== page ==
The other experience, chastity, relies on faith that God, as you pursue a closer walk with Him, will lead you to a loving husband. Chastity opens up your world, enabling you to achieve your creative and spiritual potential without the pressure of having to play the dating game. Your husband will love you for yourself — your heart, mind, body and soul.
I’m a little unclear how you’re supposed to find a husband if you don’t do any dating. *** She makes it sound like finding a husband via chastity is a game of Blind Man’s Bluff, where God blindfolds you, spins you around and then guides you to your husband (who was behind the sofa all along!) without any effort on your part except for the being chaste thing. Though I think Dawn is using “dating” as some kind of dog-whistle term meaning “slutty slut slut” rather than, “meeting for coffee and seeing if we like each other.”
All that being said, I do agree that “dating,” however you define it, can be rather confusing, frustrating and inefficient if what you really want is to get married. There’s a lot of trial and error, and a lot of luck involved, and in my own personal experience, the worst part of the end of a relationship is knowing that I have to go back out there and start all over. I’ve gotten to the point over and over where I just don’t want to do it anymore, that I’ll happily be alone the rest of my life. And then I go and get a completely inconvenient crush on someone, which inevitably goes wrong or isn’t returned, and then I feel hurt and don’t want to do it anymore. And I’m not even looking for marriage.
But unlike Dawn, I don’t assume that what works or doesn’t work for me is going to work or not work for everyone else. And I’m certainly not going to judge someone for trying to make sense of her own life. I do want to be clear that I’m not mocking Dawn’s decision to become chaste — if it works for her and brings her some peace and clarity, more power to her. What I am mocking, however, is the flawed premise of her book — that single women who have nonmarital sex are empty, broken and deluded, and that it’s the sex that’s to blame — and the conclusions she draws from that flawed premise.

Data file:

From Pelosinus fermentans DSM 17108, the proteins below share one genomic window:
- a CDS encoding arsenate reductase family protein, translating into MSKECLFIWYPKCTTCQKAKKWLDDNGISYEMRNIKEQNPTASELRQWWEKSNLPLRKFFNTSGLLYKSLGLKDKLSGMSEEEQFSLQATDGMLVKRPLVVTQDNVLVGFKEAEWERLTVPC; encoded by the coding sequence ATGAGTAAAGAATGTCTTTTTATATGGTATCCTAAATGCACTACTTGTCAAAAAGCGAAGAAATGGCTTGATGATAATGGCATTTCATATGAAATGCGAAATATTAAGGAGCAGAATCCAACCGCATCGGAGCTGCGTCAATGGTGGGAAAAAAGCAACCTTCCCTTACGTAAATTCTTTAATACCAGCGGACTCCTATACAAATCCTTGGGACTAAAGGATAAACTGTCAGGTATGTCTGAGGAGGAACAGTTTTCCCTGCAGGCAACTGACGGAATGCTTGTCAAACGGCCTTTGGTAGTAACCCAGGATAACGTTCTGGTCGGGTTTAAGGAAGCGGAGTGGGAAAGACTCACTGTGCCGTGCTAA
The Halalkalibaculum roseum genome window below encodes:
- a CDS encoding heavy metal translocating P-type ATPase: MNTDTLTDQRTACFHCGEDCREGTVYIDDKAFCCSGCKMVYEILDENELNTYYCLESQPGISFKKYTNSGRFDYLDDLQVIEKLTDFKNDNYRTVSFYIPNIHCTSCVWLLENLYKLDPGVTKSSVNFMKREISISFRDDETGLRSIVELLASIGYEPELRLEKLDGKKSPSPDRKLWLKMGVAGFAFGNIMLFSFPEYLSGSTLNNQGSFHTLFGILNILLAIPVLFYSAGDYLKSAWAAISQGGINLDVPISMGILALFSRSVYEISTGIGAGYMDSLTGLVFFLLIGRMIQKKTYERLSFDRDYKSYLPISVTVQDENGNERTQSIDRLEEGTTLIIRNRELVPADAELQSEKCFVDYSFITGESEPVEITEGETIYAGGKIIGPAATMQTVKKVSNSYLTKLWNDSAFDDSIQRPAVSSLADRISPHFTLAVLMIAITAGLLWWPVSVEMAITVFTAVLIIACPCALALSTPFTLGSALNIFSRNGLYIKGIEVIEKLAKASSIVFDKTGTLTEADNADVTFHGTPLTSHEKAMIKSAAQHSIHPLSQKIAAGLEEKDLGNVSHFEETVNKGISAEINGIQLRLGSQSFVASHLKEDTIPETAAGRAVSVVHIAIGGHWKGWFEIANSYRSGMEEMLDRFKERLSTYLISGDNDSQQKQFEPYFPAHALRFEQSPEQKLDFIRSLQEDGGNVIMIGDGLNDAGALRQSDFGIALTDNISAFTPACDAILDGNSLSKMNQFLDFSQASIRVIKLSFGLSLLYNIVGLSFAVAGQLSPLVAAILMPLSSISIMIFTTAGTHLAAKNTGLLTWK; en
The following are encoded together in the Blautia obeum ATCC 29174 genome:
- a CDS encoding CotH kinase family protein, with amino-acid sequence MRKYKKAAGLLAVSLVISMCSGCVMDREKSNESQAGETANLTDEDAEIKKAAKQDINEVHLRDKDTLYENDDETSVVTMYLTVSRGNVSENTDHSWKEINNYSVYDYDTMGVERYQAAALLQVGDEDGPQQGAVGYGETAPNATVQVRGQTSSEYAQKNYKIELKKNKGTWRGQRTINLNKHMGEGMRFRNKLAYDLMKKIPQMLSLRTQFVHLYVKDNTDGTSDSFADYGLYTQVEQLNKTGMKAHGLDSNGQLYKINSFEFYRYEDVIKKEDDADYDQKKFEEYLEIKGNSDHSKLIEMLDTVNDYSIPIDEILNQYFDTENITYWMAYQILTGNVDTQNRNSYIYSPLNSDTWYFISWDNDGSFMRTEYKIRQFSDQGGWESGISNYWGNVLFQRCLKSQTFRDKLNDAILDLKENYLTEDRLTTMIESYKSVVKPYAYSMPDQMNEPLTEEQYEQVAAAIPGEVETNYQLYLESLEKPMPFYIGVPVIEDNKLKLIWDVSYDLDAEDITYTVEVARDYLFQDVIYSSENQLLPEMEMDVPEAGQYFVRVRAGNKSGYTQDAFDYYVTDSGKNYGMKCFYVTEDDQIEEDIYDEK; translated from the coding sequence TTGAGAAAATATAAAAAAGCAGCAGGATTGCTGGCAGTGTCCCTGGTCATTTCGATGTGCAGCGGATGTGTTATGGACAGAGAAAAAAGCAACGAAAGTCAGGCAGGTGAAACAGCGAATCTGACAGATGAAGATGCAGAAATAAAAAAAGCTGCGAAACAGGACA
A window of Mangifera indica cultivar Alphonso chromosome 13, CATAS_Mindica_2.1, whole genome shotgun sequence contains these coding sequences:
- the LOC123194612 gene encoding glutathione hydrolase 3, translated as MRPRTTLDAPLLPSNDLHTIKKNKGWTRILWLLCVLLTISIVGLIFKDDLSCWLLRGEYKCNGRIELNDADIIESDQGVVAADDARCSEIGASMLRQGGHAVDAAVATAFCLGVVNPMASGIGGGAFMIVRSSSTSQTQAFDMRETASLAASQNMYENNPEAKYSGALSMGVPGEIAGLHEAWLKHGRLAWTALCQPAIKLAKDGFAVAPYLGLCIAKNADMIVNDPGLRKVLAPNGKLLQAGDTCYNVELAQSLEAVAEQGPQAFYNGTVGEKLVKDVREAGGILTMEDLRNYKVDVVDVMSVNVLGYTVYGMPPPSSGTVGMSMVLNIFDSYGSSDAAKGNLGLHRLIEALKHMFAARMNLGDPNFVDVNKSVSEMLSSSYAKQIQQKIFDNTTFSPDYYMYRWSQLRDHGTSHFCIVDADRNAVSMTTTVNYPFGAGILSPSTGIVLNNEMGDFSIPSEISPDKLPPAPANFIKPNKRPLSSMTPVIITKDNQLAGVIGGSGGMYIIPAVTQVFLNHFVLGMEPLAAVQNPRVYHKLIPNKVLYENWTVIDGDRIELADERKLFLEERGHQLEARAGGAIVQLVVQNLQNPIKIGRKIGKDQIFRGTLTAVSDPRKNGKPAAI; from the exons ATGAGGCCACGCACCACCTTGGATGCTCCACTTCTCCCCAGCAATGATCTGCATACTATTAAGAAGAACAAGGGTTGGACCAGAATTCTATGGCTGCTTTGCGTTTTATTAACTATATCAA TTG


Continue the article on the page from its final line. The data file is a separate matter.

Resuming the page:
* A word about Cosmo: As irritating as Helen Gurley Brown became in her later years as it became apparent she was frozen in time, both Sex and the Single Girl in 1962 and Cosmopolitan after she took it over in 1966 played a big role in letting women know that there were other women out there at that time who were also having premarital sex. As we’ve seen recently, the rate of premarital sex has remained constant over many, many decades — 95%. What really changed during the sexual revolution was people’s attitudes towards premarital sex — suddenly, it wasn’t something to be ashamed of. The Kinsey Reports — which after all, simply described the sexual habits of Americans — created a huge stir in the late 40s and early 50s because it blew the lid off the shame and denial and made it plain that having sex was normal and natural and not something to be hidden.
**I hardly think that a show that first aired in 1998 can be cited as the source of a 37-year-old woman’s approach to sex in her 20s. Unless Dawn has a time machine we don’t know about. OOH! If she does, can we send her to the 50s, so she can live her fantasy?
***I used to work with a woman who was originally from India, and there was a lot of family interest in her getting married. When she was ready to get married, the entire family mobilized. It was fascinating from my perspective. But the thing is, she still had to go on dates to find a man she wanted to marry; the right man just didn’t fall out of the sky.